August 12, 2008
Concertgoers are lucky, compared to critics. They can simply like or dislike the music, but critics have to figure out why. At Saturday's Cabrillo Festival concert, after being tremendously disappointed by the clarinet concerto Riffs and Refrains by Mark Antony Turnage, a composer I normally admire, I couldn't put my finger on the reason. The problem certainly didn't lie in the Festival Orchestra's playing, and especially not in soloist Bharat Chandra's warm tone and flawless execution.
Fortunately, Music Director Marin Alsop came to my rescue simply by having programmed the succeeding pieces, The Mannheim Rocket, by John Corigliano, and the "Doctor Atomic" Symphony by John Adams. Their strengths showed up Riffs' weaknesses.
One of the highlights of the previous week's programs was Meet the Composers, during which Corigliano, in answer to the question "Who do you compose for?," replied with a series of maxims:
If you say you're writing for an audience, the word "panderer" comes up.
I don't write for an audience, but to an audience.
Complexity has been given a high moral authority, but
Complexity is a selfishness instead of a givingness.
Clarity is important.
It is so hard to hear.
Really point out what is clear [in your music].
Corigliano's Rocket whooshes up to reach an acme of clarity. Although the title is based on a rapid rising scale that the 18th-century Mannheim Court Orchestra performed with such brilliance that they won it a nickname, the piece is conceived as an 11-minute, whimsical ride on a "wedding-cake rocket" as if piloted by Baron Munchausen. (Whatever that is — I imagined a Montgolfier-decorated balloon somehow turned into a projectile.)
The piece blasts off with a 12-tone fuse that generates an "engine" of a chugging bass line from the 18th century, followed by a series of rising pitches and chronologically advancing quotations of German masters, from Johann Stamitz through Haydn, Brahms, Wagner, and Schoenberg, until a "glass ceiling" is broken.
Rarified Air, Clarified
At perihelion, the rocket floats for two-plus minutes in a heart-in-throat G-major melody with a raised fourth (Lydian mode). High muted strings, a twinkly glockenspiel, bird-calling woodwinds, and even an amplified saw brilliantly intertwine with the tune so that each contribution is heard as sharply as a 4,500-dots-per-inch digital photo is seen.
By contrast, the Turnage piece, I realized, wallows in thick orchestration, with little sustained line, except in the undistinguished part for the poor clarinet, which isn't even given many extended techniques to show off Chandra's virtuosity. Turnage should have listened to the clarinet concertos by Corigliano, Magnus Lindberg, or Anders Hillborg to get a better idea of what a master orchestrator can do with such an instrument.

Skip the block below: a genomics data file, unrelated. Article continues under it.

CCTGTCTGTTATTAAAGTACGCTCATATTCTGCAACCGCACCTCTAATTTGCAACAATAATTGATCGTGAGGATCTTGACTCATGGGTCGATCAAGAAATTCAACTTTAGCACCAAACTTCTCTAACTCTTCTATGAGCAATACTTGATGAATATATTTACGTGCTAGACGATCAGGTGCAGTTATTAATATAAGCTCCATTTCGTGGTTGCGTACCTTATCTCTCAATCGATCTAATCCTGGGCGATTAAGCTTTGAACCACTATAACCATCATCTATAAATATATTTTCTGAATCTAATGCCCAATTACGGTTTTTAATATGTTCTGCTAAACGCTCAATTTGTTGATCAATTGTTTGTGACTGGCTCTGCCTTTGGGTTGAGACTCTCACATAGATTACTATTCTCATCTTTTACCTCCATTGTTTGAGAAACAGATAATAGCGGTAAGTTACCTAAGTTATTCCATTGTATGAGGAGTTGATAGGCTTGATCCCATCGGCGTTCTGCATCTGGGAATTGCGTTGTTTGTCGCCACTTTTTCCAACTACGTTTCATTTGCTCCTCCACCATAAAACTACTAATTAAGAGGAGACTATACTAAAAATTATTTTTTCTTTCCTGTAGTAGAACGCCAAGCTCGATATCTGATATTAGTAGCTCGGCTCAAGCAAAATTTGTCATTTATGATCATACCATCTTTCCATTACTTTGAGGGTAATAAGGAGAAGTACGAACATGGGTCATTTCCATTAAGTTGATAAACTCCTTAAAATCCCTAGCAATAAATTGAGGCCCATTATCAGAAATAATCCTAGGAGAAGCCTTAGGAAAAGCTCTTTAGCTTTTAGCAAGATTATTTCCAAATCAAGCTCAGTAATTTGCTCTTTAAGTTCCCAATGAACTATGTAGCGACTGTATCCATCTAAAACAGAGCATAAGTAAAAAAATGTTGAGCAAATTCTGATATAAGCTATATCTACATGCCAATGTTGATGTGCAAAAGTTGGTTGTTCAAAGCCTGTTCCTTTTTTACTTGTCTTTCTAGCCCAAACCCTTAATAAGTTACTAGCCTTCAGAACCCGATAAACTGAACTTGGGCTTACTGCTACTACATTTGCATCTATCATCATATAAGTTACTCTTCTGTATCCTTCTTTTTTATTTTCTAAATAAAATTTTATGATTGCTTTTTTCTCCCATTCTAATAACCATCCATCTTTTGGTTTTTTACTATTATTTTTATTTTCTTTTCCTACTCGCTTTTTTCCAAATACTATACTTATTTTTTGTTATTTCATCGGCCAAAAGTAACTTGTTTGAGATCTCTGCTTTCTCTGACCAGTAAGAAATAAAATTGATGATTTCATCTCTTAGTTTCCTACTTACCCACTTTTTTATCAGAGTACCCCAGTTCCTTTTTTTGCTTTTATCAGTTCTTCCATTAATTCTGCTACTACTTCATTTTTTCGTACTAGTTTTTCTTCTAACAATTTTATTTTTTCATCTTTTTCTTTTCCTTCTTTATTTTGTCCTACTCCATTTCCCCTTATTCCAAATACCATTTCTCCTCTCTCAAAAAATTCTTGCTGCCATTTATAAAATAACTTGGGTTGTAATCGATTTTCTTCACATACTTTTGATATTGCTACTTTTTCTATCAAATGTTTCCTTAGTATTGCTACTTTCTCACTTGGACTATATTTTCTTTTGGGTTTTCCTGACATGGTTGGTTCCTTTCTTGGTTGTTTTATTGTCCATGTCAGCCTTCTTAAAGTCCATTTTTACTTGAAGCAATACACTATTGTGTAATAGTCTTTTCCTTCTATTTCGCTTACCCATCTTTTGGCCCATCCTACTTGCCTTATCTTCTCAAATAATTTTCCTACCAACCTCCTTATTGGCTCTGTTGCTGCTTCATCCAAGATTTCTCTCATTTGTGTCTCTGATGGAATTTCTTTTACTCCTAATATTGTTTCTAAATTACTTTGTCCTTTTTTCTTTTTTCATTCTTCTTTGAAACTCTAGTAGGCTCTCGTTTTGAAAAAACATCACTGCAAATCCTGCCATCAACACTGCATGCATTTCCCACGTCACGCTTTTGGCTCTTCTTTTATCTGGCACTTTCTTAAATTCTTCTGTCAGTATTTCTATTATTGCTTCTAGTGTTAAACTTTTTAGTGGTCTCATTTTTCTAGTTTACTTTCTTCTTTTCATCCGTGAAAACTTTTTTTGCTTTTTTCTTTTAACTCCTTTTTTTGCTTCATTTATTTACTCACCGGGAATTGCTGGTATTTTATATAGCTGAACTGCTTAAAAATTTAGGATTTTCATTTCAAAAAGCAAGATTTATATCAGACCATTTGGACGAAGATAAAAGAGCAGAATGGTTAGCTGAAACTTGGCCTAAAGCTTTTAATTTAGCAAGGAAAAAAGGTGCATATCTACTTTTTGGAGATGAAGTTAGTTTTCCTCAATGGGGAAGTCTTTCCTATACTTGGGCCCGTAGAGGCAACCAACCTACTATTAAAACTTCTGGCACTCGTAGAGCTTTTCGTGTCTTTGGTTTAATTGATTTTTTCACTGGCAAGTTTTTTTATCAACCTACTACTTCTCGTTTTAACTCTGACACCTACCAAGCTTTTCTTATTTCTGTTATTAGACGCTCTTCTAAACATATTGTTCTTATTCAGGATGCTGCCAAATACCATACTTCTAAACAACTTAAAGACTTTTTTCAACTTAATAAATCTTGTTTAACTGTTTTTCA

After intermission came the first West Coast performance of the "Doctor Atomic" Symphony. Based on material from Adams' 2005 opera about J. Robert Oppenheimer and the development of the first atomic bomb in 1945, the work noodles around with various postminimalist figures, but, just as in Corigliano's music, the orchestration is clear. Ominous interjections of brass abound, but never sound thick.
And like the space-time sounds in Rocket, the score for "Doctor Atomic" gave listeners something to take home with them, such as the powerful melody from the baritone aria, "Batter my heart, three person'd God," that ends the opera's first act. Set mostly for solo trumpet and wonderfully played by Principal Craig Morris, the aria, along with the closing section of the symphony, perceptibly tied the previous sections into a cumulative whole. Toward the conclusion, I realized that this was powered by intimations of the functional harmony of a Bach chorale.
Adams proves that functional harmony and sustained, repeatable melody are not dead, and that both greatly appeal to audiences, since this one whooped their hearts out at the conclusion. As for the Turnage work, my take-home bag contained only negative memories of its two gimmicky false endings, in which pauses, according to the score, can be taken for "any" length of time.
To try to insert something distinctive in the proceedings, Alsop and Chandra worked out a deal whereby the soloist would hand the conductor his clarinet as if something was wrong with it, and then stretch his neck a bit. Well, the idea was appropriate to the lead-balloon effect of the previous music. All it did was unnecessarily puzzle everyone.
A far better humorous idea was taken up by the cello section, which every year for this concert pulls a surprise. This year, they emerged after intermission with white lab coats on, and radiation warning signs on their backs, all ready to play "Doctor Atomic."
In case those readers who attended the concert are wondering whether I missed something, my critical security-apparatus caught the opening number, Sneak in a Window, right in the act. An upstart composed this five-minute provocation: 19-year-old Matthew Cmiel (pronounced "kuh-MEEL"). He is a Cabrillo groupie whose success, in addition to talent, has been based on what was prefaced as Alsop's advice to young people: "Pursue that which you are passionate about and pure and simply, never give up! If the front door is locked to you, go around the side and sneak in a window!"
My advice to Matthew Cmiel, if he has not done so already, is to read George Antheil's Bad Boy of Music and continue to surprise and charm as much as possible. Keep up the engaging rhythmic sensibility, but don't overdo things: You made the orchestra members clap too much; save that for the audience.
And study, study. If you can put together half the orchestral transparency of Corigliano's Rocket with half the melodic, structural, and functional harmonic interest of Adams' "Doctor Atomic" symphony, you'll be able to arrive in the future through the front door ... in a sedan chair carried by your admirers.